Breakthroughs, the newsletter of the Feinberg School of Medicine Research Office

March 2024 Newsletter

Exploring the Brain with Functional Magnetic Resonance Imaging

Read the Q & A below. 

Student Profile

Joseph Salvo, PhD student, Northwestern University’s Interdepartmental Neuroscience (NUIN) program.

Initially torn between astrophysics, marine biology and neuroscience, Joseph Salvo, a PhD student in Northwestern University’s Interdepartmental Neuroscience (NUIN) program, eventually found himself studying neural cells in the cerebellum.

After completing his B.A. in Neurobiology and English from Northwestern, Salvo joined the laboratory of Rodrigo M Braga, PhD, assistant professor of Neurology in the division of Epilepsy and Clinical Neurophysiology, where he now uses MRI brain mapping to investigate the parts of the brain involved in reading.

Where is your hometown?  

I’m an East-Coaster from Schenectady, NY, about three hours north of New York City by car. A fun fact is that the town was once home to General Electric’s first headquarters.  

What sparked your interest in science or medicine?   

As a kid, my favorite parts of science were the mysterious ones. I was most interested in neuroscience, marine biology, and astrophysics, because those fields seemed to ask the deepest questions about reality. Neuroscience ultimately won out for me because it felt most personal to the human experience.

What are your research interests?

I began my research career studying neural cell populations in mouse cerebellum that could play a role in decision-making. I’ve since transitioned to study language and reading in humans using magnetic resonance imaging (MRI), first in the cerebrum and now in the cerebellum. In both cases, my underlying drive has been understanding the cells and connections that allow for complex behaviors. I’m curious whether cognitive behaviors we assume to be innately human (like language) have underlying features that can be found in other animals, or perhaps even in artificial intelligence.

What are you currently working on?

I’ve been using fMRI to map brain regions involved in the steps of reading. Specifically, I’ve been identifying cortical regions that respond to language, as well as regions that respond to written words and word-like images. I then map those regions to test whether they overlap with each other within individual people.  

About a year ago we scanned eight participants as they were shown examples of language, and completed tasks related to thinking and reading. The results have shown a unique region in the inferior-temporal cortex, shared between language and written-word processing, which could be a stepping-stone between seeing words and understanding their meaning. More recently, I’ve been investigating whether similar spatial arrangements can be found in the cerebellum.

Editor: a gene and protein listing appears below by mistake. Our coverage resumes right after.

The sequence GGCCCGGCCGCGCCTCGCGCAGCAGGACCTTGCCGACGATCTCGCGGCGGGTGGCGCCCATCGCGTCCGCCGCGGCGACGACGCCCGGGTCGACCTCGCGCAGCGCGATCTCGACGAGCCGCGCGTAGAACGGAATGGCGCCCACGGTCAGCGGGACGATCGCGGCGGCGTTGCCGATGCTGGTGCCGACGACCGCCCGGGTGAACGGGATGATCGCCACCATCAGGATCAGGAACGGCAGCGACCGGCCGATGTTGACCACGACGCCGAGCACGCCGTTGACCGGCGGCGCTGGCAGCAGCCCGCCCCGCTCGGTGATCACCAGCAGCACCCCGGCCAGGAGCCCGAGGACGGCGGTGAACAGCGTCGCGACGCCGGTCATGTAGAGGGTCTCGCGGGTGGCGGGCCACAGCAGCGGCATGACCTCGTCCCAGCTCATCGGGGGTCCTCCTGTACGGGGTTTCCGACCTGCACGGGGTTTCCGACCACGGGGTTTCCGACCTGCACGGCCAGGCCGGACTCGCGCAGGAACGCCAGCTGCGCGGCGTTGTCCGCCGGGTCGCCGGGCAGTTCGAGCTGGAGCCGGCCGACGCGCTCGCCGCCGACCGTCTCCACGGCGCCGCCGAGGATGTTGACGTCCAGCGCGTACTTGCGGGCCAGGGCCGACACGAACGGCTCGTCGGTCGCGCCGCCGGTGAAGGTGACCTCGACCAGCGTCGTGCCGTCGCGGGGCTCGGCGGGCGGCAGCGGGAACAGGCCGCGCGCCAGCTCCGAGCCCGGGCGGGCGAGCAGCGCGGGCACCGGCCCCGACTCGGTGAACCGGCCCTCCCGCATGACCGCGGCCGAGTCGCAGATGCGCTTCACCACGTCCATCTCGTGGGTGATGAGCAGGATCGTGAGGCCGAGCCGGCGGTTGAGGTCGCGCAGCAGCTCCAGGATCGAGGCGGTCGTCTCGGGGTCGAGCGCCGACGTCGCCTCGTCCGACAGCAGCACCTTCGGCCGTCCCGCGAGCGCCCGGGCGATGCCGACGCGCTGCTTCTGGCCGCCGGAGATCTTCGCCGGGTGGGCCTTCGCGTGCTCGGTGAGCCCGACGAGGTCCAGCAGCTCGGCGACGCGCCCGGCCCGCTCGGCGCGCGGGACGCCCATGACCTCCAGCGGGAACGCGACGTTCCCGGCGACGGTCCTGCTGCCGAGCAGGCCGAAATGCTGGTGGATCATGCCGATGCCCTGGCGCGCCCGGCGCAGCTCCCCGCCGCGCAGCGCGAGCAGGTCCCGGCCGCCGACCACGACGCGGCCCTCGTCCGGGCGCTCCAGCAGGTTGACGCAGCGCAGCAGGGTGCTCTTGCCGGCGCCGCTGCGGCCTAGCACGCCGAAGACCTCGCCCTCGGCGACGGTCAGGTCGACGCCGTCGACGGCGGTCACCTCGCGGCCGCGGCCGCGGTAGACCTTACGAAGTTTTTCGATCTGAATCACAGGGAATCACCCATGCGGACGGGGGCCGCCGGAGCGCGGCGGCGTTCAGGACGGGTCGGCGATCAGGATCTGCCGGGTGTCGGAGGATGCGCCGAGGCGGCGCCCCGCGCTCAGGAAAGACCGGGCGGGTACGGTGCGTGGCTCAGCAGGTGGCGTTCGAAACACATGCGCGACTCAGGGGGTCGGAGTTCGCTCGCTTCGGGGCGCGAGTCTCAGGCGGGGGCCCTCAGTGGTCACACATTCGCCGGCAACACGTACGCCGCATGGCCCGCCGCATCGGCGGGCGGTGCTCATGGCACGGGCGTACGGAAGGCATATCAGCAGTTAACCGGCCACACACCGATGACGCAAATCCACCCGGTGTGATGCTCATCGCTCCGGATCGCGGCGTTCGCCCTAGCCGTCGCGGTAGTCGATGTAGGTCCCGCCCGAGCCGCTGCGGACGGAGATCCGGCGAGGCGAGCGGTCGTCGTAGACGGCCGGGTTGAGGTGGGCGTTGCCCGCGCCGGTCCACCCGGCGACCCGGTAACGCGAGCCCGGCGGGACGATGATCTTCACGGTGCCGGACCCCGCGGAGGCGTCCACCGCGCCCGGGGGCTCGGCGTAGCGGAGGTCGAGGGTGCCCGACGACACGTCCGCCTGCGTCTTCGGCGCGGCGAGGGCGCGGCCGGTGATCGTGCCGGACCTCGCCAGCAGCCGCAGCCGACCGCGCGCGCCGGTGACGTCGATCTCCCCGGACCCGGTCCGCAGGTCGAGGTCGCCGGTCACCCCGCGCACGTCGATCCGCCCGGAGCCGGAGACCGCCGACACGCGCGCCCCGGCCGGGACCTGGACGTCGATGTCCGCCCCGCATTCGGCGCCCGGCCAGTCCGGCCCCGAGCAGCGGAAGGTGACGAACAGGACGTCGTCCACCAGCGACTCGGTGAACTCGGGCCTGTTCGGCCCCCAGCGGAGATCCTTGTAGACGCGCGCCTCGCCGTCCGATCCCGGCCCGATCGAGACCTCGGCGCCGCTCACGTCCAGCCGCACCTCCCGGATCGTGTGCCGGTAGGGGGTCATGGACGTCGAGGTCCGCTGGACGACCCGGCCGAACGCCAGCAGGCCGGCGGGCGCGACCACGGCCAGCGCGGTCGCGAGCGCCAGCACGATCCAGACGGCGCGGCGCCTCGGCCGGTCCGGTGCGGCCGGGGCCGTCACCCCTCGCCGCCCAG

Please tell us about a defining moment in your education at Feinberg thus far.   

Two moments stand out as particularly memorable. The first was in March of 2021; I had recently joined my thesis lab but had been working remotely for the past two months. Despite seeing their faces every day, I’d never met my PI or my colleagues in person. I remember the first day I was able to walk into the lab that would become a home away from home for the next three years. It’s one thing to conduct analyses while on your couch and another to work in a place intended for pushing the boundaries of scientific knowledge. Having a desk waiting for me in the lab space made me feel like a real researcher.  

The second experience happened more recently. The NUIN program hosts an annual retreat, with research talks from current students. As a first-year grad student, I had been inspired by the confidence of these student presenters. This year I was chosen to do a presentation of my own. It was both gratifying and humbling to stand on stage and think about the path that had guided my walk from a place in the audience to a place behind the podium.  

What do you hope to do with your degree?  

During grad school I’ve become more interested in science communication. I’ve been working with kids in a middle-school science club and have been recording a podcast (“Reading Between the Science”) that gives young scholars the chance to present journal clubs to non-experts. For the past couple years, I’ve organized the Cognitive Brain Mapping Group’s weekly lecture series. Last month I moderated a panel discussion I’d arranged on “What we can learn about language from AI”. In my free time, I make art based on MRI images. I’ve been grateful for the opportunities to share my work while learning from others, and have especially enjoyed creating settings for these types of discussions. My dream job would give me the freedom to build spaces for scientific conversations while concurrently pursuing my research interests.